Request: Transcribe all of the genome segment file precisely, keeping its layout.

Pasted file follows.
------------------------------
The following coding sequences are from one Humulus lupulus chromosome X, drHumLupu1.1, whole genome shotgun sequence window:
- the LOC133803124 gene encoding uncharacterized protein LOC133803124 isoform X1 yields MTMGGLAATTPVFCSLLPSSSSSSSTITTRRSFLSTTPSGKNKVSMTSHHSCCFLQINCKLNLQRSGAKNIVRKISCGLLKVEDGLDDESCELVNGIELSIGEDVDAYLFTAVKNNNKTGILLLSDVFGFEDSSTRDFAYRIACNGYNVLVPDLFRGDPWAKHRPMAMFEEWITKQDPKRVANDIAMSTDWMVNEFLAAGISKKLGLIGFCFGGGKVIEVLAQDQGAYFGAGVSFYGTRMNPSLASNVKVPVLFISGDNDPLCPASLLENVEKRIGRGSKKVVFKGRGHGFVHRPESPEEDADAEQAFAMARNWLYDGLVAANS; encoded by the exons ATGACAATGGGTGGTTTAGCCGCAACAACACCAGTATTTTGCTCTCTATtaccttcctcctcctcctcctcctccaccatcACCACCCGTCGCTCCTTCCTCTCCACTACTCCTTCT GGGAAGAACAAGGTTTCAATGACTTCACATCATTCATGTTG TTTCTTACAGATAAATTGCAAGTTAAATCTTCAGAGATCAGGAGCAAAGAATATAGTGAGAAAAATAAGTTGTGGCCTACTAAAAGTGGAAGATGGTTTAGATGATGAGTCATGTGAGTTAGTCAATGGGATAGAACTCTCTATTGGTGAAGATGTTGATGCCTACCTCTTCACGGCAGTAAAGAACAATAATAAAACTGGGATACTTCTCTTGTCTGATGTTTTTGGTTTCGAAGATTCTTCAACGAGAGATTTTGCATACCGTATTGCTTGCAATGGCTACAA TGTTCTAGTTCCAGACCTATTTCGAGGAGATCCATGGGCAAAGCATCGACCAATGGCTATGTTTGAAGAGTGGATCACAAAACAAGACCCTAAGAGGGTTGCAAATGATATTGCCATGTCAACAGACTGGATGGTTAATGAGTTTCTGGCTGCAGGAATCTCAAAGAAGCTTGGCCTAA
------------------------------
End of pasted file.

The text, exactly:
The following coding sequences are from one Humulus lupulus chromosome X, drHumLupu1.1, whole genome shotgun sequence window:
- the LOC133803124 gene encoding uncharacterized protein LOC133803124 isoform X1 yields MTMGGLAATTPVFCSLLPSSSSSSSTITTRRSFLSTTPSGKNKVSMTSHHSCCFLQINCKLNLQRSGAKNIVRKISCGLLKVEDGLDDESCELVNGIELSIGEDVDAYLFTAVKNNNKTGILLLSDVFGFEDSSTRDFAYRIACNGYNVLVPDLFRGDPWAKHRPMAMFEEWITKQDPKRVANDIAMSTDWMVNEFLAAGISKKLGLIGFCFGGGKVIEVLAQDQGAYFGAGVSFYGTRMNPSLASNVKVPVLFISGDNDPLCPASLLENVEKRIGRGSKKVVFKGRGHGFVHRPESPEEDADAEQAFAMARNWLYDGLVAANS; encoded by the exons ATGACAATGGGTGGTTTAGCCGCAACAACACCAGTATTTTGCTCTCTATtaccttcctcctcctcctcctcctccaccatcACCACCCGTCGCTCCTTCCTCTCCACTACTCCTTCT GGGAAGAACAAGGTTTCAATGACTTCACATCATTCATGTTG TTTCTTACAGATAAATTGCAAGTTAAATCTTCAGAGATCAGGAGCAAAGAATATAGTGAGAAAAATAAGTTGTGGCCTACTAAAAGTGGAAGATGGTTTAGATGATGAGTCATGTGAGTTAGTCAATGGGATAGAACTCTCTATTGGTGAAGATGTTGATGCCTACCTCTTCACGGCAGTAAAGAACAATAATAAAACTGGGATACTTCTCTTGTCTGATGTTTTTGGTTTCGAAGATTCTTCAACGAGAGATTTTGCATACCGTATTGCTTGCAATGGCTACAA TGTTCTAGTTCCAGACCTATTTCGAGGAGATCCATGGGCAAAGCATCGACCAATGGCTATGTTTGAAGAGTGGATCACAAAACAAGACCCTAAGAGGGTTGCAAATGATATTGCCATGTCAACAGACTGGATGGTTAATGAGTTTCTGGCTGCAGGAATCTCAAAGAAGCTTGGCCTAA